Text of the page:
The previous studies reported elevated ictal plasma levels of CGRP in patients with cluster headache. This elevated CGRP reached to normal after oxygen inhalation and subcutaneous sumatriptan injection. CGRP is known as one of the most potent vasodilators, and it innervates human cranial arteries. Cyclic adenosine mono-phosphate mediates the intracellular signalling cascade after CGRP receptor activation. CGRP also regulates the activity of nociceptive trigeminal neurons as well as central structures that process trigeminal pain. Neurons in the trigeminal and sphenopalatine ganglia express CGRP, and CGRP is released on the thermocoagulation of the trigeminal ganglion. This recommends that CGRP is optimally located to play a role at both the nociceptive and parasympathetic end of the trigeminal-autonomic reflex. CGRP could exert its cluster headache–inducing abilities in 3 distinguishing ways. First, this may occur via vascular effects of CGRP, likely involving neurogenic inflammation. Second, CGRP receptor components are also found in the human trigeminal ganglion, which has been suggested as the possible target for the CGRP receptor antagonists. Third, neurons in the sphenopalatine ganglion express CGRP and its receptor components. The efferent outflow of CGRP from sphenopalatine ganglia reported as the initiating mechanism of cluster headache attacks. Interestingly, in the present study, the median time to onset of parasympathetic symptoms preceded the median onset of head pain. These data indicate that CGRP may induce parasympathetic outflow and trigger cluster headache attacks.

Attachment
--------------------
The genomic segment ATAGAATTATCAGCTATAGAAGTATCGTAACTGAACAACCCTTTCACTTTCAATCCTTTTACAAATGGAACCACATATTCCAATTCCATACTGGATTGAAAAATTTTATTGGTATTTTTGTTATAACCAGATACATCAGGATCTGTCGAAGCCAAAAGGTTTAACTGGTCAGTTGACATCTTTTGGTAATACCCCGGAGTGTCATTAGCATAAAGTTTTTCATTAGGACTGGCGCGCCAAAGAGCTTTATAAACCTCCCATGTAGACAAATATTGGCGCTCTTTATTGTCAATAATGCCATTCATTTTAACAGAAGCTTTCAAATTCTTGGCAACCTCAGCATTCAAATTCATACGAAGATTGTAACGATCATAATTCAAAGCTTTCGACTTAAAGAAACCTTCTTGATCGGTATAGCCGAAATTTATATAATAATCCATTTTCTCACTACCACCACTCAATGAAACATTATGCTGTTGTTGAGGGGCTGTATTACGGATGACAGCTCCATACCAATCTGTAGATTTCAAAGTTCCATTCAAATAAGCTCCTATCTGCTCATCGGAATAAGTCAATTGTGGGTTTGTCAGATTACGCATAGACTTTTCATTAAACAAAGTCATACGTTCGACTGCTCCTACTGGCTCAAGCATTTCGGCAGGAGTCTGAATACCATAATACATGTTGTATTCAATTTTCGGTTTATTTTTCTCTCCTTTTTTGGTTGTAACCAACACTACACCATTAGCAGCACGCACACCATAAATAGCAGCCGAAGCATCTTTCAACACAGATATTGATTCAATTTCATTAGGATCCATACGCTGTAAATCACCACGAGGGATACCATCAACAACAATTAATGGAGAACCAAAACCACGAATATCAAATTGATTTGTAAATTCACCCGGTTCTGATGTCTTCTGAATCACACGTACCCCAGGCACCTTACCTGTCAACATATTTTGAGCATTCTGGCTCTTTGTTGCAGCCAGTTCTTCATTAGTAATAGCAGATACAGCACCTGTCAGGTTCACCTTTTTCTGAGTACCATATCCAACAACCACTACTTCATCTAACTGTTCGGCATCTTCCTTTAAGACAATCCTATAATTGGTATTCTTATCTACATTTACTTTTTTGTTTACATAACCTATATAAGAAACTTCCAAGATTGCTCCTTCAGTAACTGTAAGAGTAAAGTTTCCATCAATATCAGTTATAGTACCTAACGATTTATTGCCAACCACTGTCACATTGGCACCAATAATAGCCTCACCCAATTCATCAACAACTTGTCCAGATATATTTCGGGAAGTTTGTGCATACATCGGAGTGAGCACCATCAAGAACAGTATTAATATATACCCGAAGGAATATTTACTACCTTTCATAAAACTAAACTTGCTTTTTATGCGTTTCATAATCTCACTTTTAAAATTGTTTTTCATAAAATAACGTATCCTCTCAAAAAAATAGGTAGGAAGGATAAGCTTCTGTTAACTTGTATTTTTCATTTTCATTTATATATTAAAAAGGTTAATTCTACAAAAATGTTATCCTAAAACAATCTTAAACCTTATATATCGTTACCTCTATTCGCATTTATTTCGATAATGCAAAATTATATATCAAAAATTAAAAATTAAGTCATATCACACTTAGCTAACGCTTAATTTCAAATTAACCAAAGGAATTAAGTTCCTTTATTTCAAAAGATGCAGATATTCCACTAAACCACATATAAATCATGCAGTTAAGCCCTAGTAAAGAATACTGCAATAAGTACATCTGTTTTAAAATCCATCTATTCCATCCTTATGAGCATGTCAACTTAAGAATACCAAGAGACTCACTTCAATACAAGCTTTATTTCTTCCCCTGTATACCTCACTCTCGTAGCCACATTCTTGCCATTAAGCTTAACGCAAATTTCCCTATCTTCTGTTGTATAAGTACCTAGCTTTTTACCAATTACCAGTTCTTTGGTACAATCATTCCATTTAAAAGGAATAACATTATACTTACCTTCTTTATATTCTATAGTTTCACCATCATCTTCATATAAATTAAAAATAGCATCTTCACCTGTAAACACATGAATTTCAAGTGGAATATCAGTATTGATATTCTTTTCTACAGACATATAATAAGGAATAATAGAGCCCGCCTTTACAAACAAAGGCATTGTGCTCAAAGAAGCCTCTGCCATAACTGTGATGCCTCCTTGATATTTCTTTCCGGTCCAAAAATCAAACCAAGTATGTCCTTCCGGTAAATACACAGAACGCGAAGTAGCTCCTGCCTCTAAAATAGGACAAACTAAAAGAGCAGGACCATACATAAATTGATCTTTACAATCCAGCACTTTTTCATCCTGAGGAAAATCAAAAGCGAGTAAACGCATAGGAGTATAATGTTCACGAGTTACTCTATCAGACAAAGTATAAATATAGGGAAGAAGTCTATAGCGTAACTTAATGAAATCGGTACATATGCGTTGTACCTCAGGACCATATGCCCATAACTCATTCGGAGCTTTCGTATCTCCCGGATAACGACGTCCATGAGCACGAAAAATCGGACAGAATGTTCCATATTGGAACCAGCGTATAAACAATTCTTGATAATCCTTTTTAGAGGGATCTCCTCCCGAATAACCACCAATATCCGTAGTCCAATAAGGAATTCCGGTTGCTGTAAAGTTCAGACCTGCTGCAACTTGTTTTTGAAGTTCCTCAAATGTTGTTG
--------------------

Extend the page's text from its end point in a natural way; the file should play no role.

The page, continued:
Previous studies revealed that glyceryl trinitrate induced cluster headache during the active phase. Glyceryl trinitrate produced attacks in 20 to 78% of patients of chronic cluster headache. The results of the current study extend these findings showing that CGRP did not provoke cluster headache attacks during remission. These data suggest peripheral mechanisms alone cannot explain CGRP-induced attacks and central mechanisms altering the provocability threshold by CGRP should be considered. The remarkable circadian/circannual periodicity in cluster headache, as well as neuroendocrine changes, hint to the hypothalamus as responsible for altering the provocability threshold. Brain imaging studies have generated strong support for this hypothesis. Activation of the posterior hypothalamus was seen during cluster headache attacks.
Additionally, structural deformities in the same region were detected using voxel-based morphometry magnetic resonance imaging in patients with cluster headache. However, later more extensive studies were unable to reproduce this. These controversies were notwithstanding, deep brain stimulation studies showed that continuous posterior hypothalamus stimulation aborts clusters. This suggests that direct neuronal inhibition in the hypothalamus is not responsible for the success of deep brain stimulation. Preferably, the hypothalamus may modulate the system lowering the provocability threshold down to allowing a peripheral trigger to set off attacks.
In conclusion, it was demonstrated that CGRP provokes cluster headache attacks during the active phase in patients with cluster headache. The results also guardedly suggest the efficacy of CGRP antagonism in the treatment of cluster headache.